VIDEO: CalPERS Ponzi scheme exposed

According to Gwilyn McGrew at Big Government:

As you can hear Mr. Hwang say in his presentation to the Huntington Park City Council last week, “that means we will defer most of the loss to future years.” “This means the city will realize another increase in future years. I hate to bring bad news, but those are the facts.” Well, the fact is this bad news will hit budgets for all cities, counties and the state of California and not just Huntington Park. By playing with its financial model in this way, CalPERS is treating all California taxpayers like Madoff investors by cooking its actuarial books to Hide The Decline in its assets.

…the actuary reports at the beginning of the video that the key “rate of return” assumption is likely to change to a lower level that will then require cities, counties, and the state (read that as “taxpayers”) to significantly increase payments to CalPERS in 2012 and thereafter.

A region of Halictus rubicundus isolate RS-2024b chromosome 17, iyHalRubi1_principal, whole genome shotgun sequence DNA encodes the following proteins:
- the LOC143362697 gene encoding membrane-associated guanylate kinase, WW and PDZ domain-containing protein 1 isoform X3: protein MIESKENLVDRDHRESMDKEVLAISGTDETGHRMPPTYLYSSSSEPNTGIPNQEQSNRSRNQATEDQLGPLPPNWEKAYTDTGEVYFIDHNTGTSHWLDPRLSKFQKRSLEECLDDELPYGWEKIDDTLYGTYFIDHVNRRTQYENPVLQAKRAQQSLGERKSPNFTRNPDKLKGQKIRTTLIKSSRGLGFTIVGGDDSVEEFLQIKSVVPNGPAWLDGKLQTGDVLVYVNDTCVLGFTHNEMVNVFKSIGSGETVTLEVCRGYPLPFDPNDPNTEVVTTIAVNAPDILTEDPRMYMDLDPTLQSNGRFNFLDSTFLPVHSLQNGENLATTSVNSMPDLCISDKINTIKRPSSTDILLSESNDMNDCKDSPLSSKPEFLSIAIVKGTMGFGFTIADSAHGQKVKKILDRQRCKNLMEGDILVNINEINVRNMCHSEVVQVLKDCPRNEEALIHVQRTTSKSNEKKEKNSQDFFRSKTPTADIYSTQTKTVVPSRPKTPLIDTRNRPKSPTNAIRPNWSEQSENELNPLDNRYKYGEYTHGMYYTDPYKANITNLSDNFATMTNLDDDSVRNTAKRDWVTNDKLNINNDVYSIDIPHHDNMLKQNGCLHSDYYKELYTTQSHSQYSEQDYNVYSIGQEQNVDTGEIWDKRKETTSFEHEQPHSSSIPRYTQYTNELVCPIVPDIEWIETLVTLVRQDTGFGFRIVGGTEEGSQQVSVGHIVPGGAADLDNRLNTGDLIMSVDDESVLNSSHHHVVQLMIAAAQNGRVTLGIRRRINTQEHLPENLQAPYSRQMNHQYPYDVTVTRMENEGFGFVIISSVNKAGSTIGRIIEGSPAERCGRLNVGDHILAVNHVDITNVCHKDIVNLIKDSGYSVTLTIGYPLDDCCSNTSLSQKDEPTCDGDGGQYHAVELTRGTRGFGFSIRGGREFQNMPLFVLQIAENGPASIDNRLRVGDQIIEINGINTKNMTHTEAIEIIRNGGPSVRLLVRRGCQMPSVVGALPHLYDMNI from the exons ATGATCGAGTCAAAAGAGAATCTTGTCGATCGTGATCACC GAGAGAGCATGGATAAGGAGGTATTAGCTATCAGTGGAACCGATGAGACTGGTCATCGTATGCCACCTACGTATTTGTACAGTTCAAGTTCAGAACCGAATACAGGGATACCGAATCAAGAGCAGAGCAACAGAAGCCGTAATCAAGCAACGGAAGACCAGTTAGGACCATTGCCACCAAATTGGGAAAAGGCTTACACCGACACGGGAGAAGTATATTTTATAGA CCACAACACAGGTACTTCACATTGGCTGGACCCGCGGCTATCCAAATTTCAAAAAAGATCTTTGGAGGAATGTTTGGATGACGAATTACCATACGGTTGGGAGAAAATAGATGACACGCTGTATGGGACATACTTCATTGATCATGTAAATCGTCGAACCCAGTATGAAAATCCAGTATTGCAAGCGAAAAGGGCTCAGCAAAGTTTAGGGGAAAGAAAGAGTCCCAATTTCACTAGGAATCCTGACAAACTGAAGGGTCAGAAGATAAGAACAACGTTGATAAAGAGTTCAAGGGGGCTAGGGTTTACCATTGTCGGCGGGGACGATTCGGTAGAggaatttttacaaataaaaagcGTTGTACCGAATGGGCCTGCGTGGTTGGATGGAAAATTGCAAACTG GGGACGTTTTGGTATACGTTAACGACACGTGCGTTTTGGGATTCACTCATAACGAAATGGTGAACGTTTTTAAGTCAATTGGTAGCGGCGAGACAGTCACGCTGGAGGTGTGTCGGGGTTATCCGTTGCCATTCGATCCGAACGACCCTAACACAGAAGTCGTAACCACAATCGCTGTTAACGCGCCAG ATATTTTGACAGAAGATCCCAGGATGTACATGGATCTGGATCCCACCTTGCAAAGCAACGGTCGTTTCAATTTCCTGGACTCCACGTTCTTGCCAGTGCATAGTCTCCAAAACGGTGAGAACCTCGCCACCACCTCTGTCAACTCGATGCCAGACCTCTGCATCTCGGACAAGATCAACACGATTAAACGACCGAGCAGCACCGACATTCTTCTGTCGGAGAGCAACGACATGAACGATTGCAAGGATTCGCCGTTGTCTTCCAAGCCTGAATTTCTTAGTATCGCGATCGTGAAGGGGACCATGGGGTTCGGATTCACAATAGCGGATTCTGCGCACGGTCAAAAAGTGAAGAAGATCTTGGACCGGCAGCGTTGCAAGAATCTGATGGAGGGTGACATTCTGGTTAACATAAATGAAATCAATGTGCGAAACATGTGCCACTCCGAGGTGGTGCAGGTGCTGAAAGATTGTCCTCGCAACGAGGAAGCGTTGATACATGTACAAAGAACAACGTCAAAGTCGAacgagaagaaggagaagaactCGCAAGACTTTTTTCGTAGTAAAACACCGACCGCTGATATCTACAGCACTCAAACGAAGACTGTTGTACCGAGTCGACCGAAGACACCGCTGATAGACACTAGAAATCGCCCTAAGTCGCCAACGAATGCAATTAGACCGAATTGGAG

In other words, the burden on local governments and the state is about to balloon. If CalPERS were to lower the rate of return assumption to Bill Gross’ widely discussed “new normal” rate of return of 4%, that would mean a city or county would have to pay over 20-30% MORE in contributions; a sum sure to sink many cities and maybe a few counties. If the return assumption gets lowered a tiny amount and the actual returns over time are close to the “new normal” then CalPERS will just dig an even larger hole that will need to be filled down the road by taxpayers.


  1. Wendy Lack says

    So pleased to learn — from The New York Times, no less — that CalPERS benefit hikes made in the past decade “won’t cost a dime”:

    And Reuters attests to the “won’t cost a dime” estimate: “U.S. state and local governments will need to raise taxes by $1,398 per household every year for the next 30 years if they are to fully fund their pension systems.” ( )

    And a refresher from the Government-Speak Glossary: “Operation Domino”
    As in, that time-honored, pervasive public employee bargaining strategy to “persuade one city to increase salaries and pensions for workers, and then approach neighboring municipalities and argue that if the increases weren’t matched, the city’s police, firefighters or other employees might quit, in large numbers, and go elsewhere.”